Wild Dogs and Bio-Boundaries

It is hoped that Bio-Boundaries could be used for other large predators and territorial species that are under threat from conflict with our ever-increasing human population.

African Wild Dogs Image: By Michael Gäbler [CC-BY-3.0 (http://creativecommons.org/licenses/by/3.0)], via Wikimedia Commons

Just a few decades ago, African Wild Dogs were thriving, with a population of around 500,000 individuals in 39 countries. Now they are one of Africa’s most endangered mammals. Roughly one percent of their population now remains – 3000-5500 individuals in less than 25 countries – and they are continuing to decline across almost their entire range south of the Sahara.

Conversely, Africa’s human population is increasing rapidly, and this is the main reason why the wild dogs are under threat. Wild dog territory is being taken over by the continent’s burgeoning cities. Many dogs are killed in traffic accidents. Domestic dogs transmit diseases to wild dogs, such as rabies, parvo viruses and canine distemper viruses. In 1991, an outbreak of distemper in a village in Kenya is thought to be responsible for the disappearance of wild dogs from the nearby Masai Mara National Reserve. Wild dogs are also killed in traps set up by local people to catch bush meat.

Many local people also kill them due to ignorance, because they believe that they are savage killers. They think that they will eat their goats so kill them intentionally, by poisoning entire packs or destroying dens containing puppies by setting them on fire.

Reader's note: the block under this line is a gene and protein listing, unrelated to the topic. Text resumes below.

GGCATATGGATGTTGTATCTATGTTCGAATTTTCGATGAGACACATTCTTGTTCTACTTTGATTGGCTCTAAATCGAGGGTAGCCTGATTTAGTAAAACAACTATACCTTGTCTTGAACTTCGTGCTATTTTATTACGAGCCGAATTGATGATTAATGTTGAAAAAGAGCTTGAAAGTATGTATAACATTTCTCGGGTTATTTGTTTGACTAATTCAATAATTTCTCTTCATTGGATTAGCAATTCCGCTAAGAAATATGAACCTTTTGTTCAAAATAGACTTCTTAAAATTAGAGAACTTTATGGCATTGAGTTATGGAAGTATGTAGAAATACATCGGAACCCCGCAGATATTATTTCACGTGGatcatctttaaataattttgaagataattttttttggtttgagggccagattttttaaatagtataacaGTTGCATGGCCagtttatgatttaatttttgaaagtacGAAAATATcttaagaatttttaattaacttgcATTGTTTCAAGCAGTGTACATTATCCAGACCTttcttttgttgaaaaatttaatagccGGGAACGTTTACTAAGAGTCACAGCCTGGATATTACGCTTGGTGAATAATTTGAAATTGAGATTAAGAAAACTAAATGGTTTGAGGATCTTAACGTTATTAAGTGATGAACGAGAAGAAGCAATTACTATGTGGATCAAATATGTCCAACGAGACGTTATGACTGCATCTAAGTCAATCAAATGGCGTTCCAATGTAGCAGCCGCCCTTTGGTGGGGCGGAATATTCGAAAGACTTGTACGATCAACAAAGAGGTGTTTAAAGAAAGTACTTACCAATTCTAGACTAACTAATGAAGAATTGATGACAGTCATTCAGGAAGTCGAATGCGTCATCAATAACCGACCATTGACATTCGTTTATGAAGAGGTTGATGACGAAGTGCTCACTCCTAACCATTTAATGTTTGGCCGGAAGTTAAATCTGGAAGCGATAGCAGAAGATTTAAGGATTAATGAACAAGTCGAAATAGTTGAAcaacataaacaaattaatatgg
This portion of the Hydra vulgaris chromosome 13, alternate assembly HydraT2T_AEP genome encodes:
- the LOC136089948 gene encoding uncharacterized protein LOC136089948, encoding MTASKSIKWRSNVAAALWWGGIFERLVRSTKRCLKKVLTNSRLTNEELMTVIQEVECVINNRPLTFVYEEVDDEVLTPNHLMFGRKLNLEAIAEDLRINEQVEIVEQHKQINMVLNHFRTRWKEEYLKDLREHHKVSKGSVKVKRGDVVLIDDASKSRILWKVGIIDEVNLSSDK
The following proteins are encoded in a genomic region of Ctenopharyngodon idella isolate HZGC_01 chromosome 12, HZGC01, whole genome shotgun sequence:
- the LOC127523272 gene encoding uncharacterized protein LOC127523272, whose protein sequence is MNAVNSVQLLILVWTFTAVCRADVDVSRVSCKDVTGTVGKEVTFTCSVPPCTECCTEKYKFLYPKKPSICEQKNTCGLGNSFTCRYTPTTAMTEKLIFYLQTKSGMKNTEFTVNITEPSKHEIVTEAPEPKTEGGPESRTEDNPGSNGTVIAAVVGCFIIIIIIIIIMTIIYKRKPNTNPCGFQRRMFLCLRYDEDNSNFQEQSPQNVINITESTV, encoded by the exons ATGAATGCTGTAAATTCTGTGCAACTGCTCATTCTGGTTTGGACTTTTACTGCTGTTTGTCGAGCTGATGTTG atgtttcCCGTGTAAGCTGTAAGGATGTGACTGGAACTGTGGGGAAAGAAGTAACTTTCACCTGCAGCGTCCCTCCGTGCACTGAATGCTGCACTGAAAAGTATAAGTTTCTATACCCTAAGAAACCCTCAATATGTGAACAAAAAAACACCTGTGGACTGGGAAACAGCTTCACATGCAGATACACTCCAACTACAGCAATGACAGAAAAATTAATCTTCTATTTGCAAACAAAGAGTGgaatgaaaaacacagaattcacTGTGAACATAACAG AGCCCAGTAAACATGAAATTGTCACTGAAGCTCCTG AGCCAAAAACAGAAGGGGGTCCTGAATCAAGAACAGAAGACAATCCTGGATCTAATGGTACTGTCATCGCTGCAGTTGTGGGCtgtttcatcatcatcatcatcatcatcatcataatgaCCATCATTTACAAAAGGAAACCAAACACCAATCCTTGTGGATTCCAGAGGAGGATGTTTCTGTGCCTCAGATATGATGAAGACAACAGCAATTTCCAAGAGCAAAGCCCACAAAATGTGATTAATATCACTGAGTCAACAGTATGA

A challenge for conservationists who are trying to protect wild dogs is the fact that conventional fences that are used to keep other animals away from humans and lessen the conflict between them just don’t work with wild dogs. They are too intelligent to be stopped by fences; they simply find a way around or under them. However, research from the Norwegian University of Science and Technology have discovered that so-called “Bio-Boundaries” might work instead.

Wild dog packs are reluctant to intrude into territories of rival packs, territories which are marked by urine scent trails. Therefore, researchers collected sand that had been sprayed with urine by wild dogs and moved it near to other packs to keep them inside a specific area. The researchers said they “found that the scent marks from foreign packs kept the wild dogs from moving into those areas.” So, they could prevent the packs from travelling into areas where conflict may occur by making them think that it was another pack’s territory. However, “the problem is not spreading urine around. The problem is collecting it,” the researchers stated.

Dr John “Tico” McNutt (founder of the Botswana Predator Conservation Trust) is working on that problem in Maun, Botswana, where he has opened a wild dog chemical ecology lab. If he can synthesise the dogs’ scent then he can create artificial urine that will be more practical than collecting real wild dog urine, and will be easier to use in order to keep wild dogs in areas that are safe for them.

It is also hoped that Bio-Boundaries could be used for other large predators and territorial species that are under threat from conflict with our ever-increasing human population.

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